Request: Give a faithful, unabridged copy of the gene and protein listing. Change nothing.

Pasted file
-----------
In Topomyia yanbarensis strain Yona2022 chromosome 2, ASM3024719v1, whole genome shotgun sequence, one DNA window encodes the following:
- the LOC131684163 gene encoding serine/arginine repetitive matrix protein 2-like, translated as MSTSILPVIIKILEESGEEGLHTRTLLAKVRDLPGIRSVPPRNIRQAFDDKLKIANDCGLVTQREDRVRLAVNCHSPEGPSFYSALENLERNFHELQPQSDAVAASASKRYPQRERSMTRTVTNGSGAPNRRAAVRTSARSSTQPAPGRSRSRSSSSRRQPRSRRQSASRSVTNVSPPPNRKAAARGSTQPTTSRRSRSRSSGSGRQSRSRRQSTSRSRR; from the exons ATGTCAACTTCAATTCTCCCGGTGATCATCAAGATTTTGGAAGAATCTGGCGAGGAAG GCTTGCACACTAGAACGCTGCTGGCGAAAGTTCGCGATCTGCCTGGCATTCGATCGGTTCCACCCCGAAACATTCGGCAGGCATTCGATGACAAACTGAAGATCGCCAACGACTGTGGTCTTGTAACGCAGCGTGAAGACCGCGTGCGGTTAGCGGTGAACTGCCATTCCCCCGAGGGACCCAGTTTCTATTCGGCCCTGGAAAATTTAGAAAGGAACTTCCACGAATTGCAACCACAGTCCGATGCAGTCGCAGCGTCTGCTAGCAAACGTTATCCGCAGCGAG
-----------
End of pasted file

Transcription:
In Topomyia yanbarensis strain Yona2022 chromosome 2, ASM3024719v1, whole genome shotgun sequence, one DNA window encodes the following:
- the LOC131684163 gene encoding serine/arginine repetitive matrix protein 2-like, translated as MSTSILPVIIKILEESGEEGLHTRTLLAKVRDLPGIRSVPPRNIRQAFDDKLKIANDCGLVTQREDRVRLAVNCHSPEGPSFYSALENLERNFHELQPQSDAVAASASKRYPQRERSMTRTVTNGSGAPNRRAAVRTSARSSTQPAPGRSRSRSSSSRRQPRSRRQSASRSVTNVSPPPNRKAAARGSTQPTTSRRSRSRSSGSGRQSRSRRQSTSRSRR; from the exons ATGTCAACTTCAATTCTCCCGGTGATCATCAAGATTTTGGAAGAATCTGGCGAGGAAG GCTTGCACACTAGAACGCTGCTGGCGAAAGTTCGCGATCTGCCTGGCATTCGATCGGTTCCACCCCGAAACATTCGGCAGGCATTCGATGACAAACTGAAGATCGCCAACGACTGTGGTCTTGTAACGCAGCGTGAAGACCGCGTGCGGTTAGCGGTGAACTGCCATTCCCCCGAGGGACCCAGTTTCTATTCGGCCCTGGAAAATTTAGAAAGGAACTTCCACGAATTGCAACCACAGTCCGATGCAGTCGCAGCGTCTGCTAGCAAACGTTATCCGCAGCGAG